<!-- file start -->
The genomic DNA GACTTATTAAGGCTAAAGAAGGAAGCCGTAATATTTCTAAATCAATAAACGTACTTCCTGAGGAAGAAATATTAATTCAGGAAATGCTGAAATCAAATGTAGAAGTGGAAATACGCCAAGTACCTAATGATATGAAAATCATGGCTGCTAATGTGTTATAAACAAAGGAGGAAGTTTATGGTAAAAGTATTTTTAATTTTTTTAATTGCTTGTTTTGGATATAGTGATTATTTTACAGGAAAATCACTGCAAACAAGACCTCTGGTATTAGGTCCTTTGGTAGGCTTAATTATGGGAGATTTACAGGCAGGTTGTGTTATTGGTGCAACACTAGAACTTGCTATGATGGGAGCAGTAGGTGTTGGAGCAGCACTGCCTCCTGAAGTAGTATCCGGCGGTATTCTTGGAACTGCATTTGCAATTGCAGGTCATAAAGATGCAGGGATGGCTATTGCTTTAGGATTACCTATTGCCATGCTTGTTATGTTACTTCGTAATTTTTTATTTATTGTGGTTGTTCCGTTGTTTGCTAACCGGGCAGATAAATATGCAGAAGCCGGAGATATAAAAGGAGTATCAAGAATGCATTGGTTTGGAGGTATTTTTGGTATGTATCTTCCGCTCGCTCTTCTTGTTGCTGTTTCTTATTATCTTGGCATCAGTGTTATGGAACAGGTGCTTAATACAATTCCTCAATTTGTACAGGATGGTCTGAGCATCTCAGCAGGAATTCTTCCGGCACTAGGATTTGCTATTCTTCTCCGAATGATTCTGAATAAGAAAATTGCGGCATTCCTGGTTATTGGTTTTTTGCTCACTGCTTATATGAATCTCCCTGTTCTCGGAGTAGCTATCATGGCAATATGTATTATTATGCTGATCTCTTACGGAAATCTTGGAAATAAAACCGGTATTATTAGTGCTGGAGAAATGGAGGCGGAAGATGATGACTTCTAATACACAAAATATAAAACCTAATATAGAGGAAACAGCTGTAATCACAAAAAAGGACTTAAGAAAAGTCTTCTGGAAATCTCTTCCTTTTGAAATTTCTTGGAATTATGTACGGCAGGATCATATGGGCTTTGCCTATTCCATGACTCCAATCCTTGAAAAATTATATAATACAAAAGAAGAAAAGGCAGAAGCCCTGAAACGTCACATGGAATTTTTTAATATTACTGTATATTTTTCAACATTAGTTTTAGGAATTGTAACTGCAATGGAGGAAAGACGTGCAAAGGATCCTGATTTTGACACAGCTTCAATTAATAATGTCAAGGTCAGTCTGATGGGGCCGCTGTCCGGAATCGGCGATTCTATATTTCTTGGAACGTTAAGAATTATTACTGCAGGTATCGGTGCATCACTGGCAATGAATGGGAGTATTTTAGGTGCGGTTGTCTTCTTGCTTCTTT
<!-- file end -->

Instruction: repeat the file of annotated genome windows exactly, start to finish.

The genomic DNA GACTTATTAAGGCTAAAGAAGGAAGCCGTAATATTTCTAAATCAATAAACGTACTTCCTGAGGAAGAAATATTAATTCAGGAAATGCTGAAATCAAATGTAGAAGTGGAAATACGCCAAGTACCTAATGATATGAAAATCATGGCTGCTAATGTGTTATAAACAAAGGAGGAAGTTTATGGTAAAAGTATTTTTAATTTTTTTAATTGCTTGTTTTGGATATAGTGATTATTTTACAGGAAAATCACTGCAAACAAGACCTCTGGTATTAGGTCCTTTGGTAGGCTTAATTATGGGAGATTTACAGGCAGGTTGTGTTATTGGTGCAACACTAGAACTTGCTATGATGGGAGCAGTAGGTGTTGGAGCAGCACTGCCTCCTGAAGTAGTATCCGGCGGTATTCTTGGAACTGCATTTGCAATTGCAGGTCATAAAGATGCAGGGATGGCTATTGCTTTAGGATTACCTATTGCCATGCTTGTTATGTTACTTCGTAATTTTTTATTTATTGTGGTTGTTCCGTTGTTTGCTAACCGGGCAGATAAATATGCAGAAGCCGGAGATATAAAAGGAGTATCAAGAATGCATTGGTTTGGAGGTATTTTTGGTATGTATCTTCCGCTCGCTCTTCTTGTTGCTGTTTCTTATTATCTTGGCATCAGTGTTATGGAACAGGTGCTTAATACAATTCCTCAATTTGTACAGGATGGTCTGAGCATCTCAGCAGGAATTCTTCCGGCACTAGGATTTGCTATTCTTCTCCGAATGATTCTGAATAAGAAAATTGCGGCATTCCTGGTTATTGGTTTTTTGCTCACTGCTTATATGAATCTCCCTGTTCTCGGAGTAGCTATCATGGCAATATGTATTATTATGCTGATCTCTTACGGAAATCTTGGAAATAAAACCGGTATTATTAGTGCTGGAGAAATGGAGGCGGAAGATGATGACTTCTAATACACAAAATATAAAACCTAATATAGAGGAAACAGCTGTAATCACAAAAAAGGACTTAAGAAAAGTCTTCTGGAAATCTCTTCCTTTTGAAATTTCTTGGAATTATGTACGGCAGGATCATATGGGCTTTGCCTATTCCATGACTCCAATCCTTGAAAAATTATATAATACAAAAGAAGAAAAGGCAGAAGCCCTGAAACGTCACATGGAATTTTTTAATATTACTGTATATTTTTCAACATTAGTTTTAGGAATTGTAACTGCAATGGAGGAAAGACGTGCAAAGGATCCTGATTTTGACACAGCTTCAATTAATAATGTCAAGGTCAGTCTGATGGGGCCGCTGTCCGGAATCGGCGATTCTATATTTCTTGGAACGTTAAGAATTATTACTGCAGGTATCGGTGCATCACTGGCAATGAATGGGAGTATTTTAGGTGCGGTTGTCTTCTTGCTTCTTT